Of Virtue, Goodness, and Repentance


The temple in New York City
The Manhattan New York Temple (LDS.org)


Two quotations from the incomparable Hugh Nibley:


“We recognize what is lovely because we have seen it somewhere else, and as we walk through the world, we are constantly on the watch for it with a kind of nostalgia, so that when we see an object or a person that pleases us, it is like recognizing an old friend; it hits us in the solar plexus, and we need no measuring or lecturing to tell us that it is indeed quite perfect. It is something we have long been looking for, something we have seen in another world, memories of how things should be.”

“Goods of First and Second Intent,” Collected Works of Hugh Nibley 9:528


Who is righteous? Anyone who is repenting. No matter how bad he has been, if he is repenting he is a righteous man. There is hope for him. And no matter how good he has been all his life, if he is not repenting, he is a wicked man. The difference is which way you are facing. The man on the top of the stairs facing down if much worse off than the man on the bottom step who is facing up. The direction we are facing, that is repentance; and that is what determines whether we are good or bad.

“Funeral Address,” Collected Works of Hugh Nibley 9:301-2




On the counter in the room of the home where my wife and I stayed for the past several nights in Indiana was a copy of William Bennett’s compendious 1993 volume The Book of Virtues.  I own a copy myself, though I haven’t looked at it for while.  But I couldn’t resist picking it up and browsing in it, and I was smitten with it all over again.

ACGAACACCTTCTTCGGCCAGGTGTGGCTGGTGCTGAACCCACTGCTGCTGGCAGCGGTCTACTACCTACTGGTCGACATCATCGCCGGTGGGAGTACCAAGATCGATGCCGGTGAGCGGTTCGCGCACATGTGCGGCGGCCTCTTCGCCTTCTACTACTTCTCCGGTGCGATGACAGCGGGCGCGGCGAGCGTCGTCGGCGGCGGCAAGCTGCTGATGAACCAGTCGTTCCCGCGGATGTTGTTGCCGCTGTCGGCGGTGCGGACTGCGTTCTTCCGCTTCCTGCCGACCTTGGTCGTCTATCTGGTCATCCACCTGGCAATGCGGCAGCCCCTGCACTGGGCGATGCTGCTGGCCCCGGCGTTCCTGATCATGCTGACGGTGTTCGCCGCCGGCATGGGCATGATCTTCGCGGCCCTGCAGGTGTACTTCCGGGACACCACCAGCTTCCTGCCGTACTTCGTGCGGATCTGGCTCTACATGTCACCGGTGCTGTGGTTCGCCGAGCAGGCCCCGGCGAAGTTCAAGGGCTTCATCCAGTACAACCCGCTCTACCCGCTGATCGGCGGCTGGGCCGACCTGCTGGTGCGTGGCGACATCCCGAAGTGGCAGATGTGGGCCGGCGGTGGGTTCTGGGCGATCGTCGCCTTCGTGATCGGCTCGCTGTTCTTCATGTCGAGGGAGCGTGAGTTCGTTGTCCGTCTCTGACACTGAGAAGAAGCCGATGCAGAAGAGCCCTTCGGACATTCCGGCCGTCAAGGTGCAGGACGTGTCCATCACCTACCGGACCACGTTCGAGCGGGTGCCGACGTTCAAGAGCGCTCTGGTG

So I was in a receptive mood when my friend and colleague Ralph Hancock reminded me (and others) of a wonderful column that the ever impressive David French wrote earlier this year:


“The Myth of the Virtuous Poor: In defense of accountability”


I heartily recommend it.  Moreover, it’s congruent with my earlier post titled “In some respects, the Mormon lifestyle may not be so bad AFTER all.”




On a different, broader, and even more fundamental level, but still quite a relevant one, some of you may enjoy this video, which is somewhat more than five minutes long.  Others will simply be provoked:


“Without God, there can’t be moral good.”


Posted from New York City, New York



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